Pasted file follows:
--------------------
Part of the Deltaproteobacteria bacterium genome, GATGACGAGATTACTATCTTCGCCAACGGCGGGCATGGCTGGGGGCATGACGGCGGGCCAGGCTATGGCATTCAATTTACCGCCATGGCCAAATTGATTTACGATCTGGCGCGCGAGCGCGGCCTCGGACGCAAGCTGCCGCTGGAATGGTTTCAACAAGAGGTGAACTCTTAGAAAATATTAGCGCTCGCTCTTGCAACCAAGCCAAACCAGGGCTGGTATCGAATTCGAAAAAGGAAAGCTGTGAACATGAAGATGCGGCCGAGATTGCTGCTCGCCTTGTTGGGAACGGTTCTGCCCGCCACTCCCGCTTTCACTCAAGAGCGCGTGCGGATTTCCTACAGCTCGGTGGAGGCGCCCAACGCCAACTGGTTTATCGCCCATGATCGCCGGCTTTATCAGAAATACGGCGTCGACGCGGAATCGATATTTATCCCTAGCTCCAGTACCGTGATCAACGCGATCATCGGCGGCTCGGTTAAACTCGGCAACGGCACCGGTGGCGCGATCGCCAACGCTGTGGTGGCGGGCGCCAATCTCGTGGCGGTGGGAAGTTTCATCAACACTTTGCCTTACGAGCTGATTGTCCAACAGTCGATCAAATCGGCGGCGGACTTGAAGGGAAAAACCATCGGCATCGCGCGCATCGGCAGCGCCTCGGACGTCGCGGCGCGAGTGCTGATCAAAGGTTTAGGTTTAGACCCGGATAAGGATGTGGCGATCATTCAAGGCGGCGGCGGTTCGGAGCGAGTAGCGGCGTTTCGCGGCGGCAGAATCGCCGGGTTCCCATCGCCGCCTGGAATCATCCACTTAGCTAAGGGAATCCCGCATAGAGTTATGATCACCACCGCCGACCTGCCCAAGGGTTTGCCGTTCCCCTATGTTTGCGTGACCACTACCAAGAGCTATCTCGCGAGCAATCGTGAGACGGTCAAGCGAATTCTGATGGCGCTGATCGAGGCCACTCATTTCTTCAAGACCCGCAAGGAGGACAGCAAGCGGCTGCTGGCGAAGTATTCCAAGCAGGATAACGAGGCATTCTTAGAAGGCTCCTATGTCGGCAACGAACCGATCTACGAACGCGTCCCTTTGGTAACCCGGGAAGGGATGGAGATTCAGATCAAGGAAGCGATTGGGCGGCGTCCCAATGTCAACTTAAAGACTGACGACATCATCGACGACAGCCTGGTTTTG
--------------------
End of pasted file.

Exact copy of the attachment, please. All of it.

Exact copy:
Part of the Deltaproteobacteria bacterium genome, GATGACGAGATTACTATCTTCGCCAACGGCGGGCATGGCTGGGGGCATGACGGCGGGCCAGGCTATGGCATTCAATTTACCGCCATGGCCAAATTGATTTACGATCTGGCGCGCGAGCGCGGCCTCGGACGCAAGCTGCCGCTGGAATGGTTTCAACAAGAGGTGAACTCTTAGAAAATATTAGCGCTCGCTCTTGCAACCAAGCCAAACCAGGGCTGGTATCGAATTCGAAAAAGGAAAGCTGTGAACATGAAGATGCGGCCGAGATTGCTGCTCGCCTTGTTGGGAACGGTTCTGCCCGCCACTCCCGCTTTCACTCAAGAGCGCGTGCGGATTTCCTACAGCTCGGTGGAGGCGCCCAACGCCAACTGGTTTATCGCCCATGATCGCCGGCTTTATCAGAAATACGGCGTCGACGCGGAATCGATATTTATCCCTAGCTCCAGTACCGTGATCAACGCGATCATCGGCGGCTCGGTTAAACTCGGCAACGGCACCGGTGGCGCGATCGCCAACGCTGTGGTGGCGGGCGCCAATCTCGTGGCGGTGGGAAGTTTCATCAACACTTTGCCTTACGAGCTGATTGTCCAACAGTCGATCAAATCGGCGGCGGACTTGAAGGGAAAAACCATCGGCATCGCGCGCATCGGCAGCGCCTCGGACGTCGCGGCGCGAGTGCTGATCAAAGGTTTAGGTTTAGACCCGGATAAGGATGTGGCGATCATTCAAGGCGGCGGCGGTTCGGAGCGAGTAGCGGCGTTTCGCGGCGGCAGAATCGCCGGGTTCCCATCGCCGCCTGGAATCATCCACTTAGCTAAGGGAATCCCGCATAGAGTTATGATCACCACCGCCGACCTGCCCAAGGGTTTGCCGTTCCCCTATGTTTGCGTGACCACTACCAAGAGCTATCTCGCGAGCAATCGTGAGACGGTCAAGCGAATTCTGATGGCGCTGATCGAGGCCACTCATTTCTTCAAGACCCGCAAGGAGGACAGCAAGCGGCTGCTGGCGAAGTATTCCAAGCAGGATAACGAGGCATTCTTAGAAGGCTCCTATGTCGGCAACGAACCGATCTACGAACGCGTCCCTTTGGTAACCCGGGAAGGGATGGAGATTCAGATCAAGGAAGCGATTGGGCGGCGTCCCAATGTCAACTTAAAGACTGACGACATCATCGACGACAGCCTGGTTTTG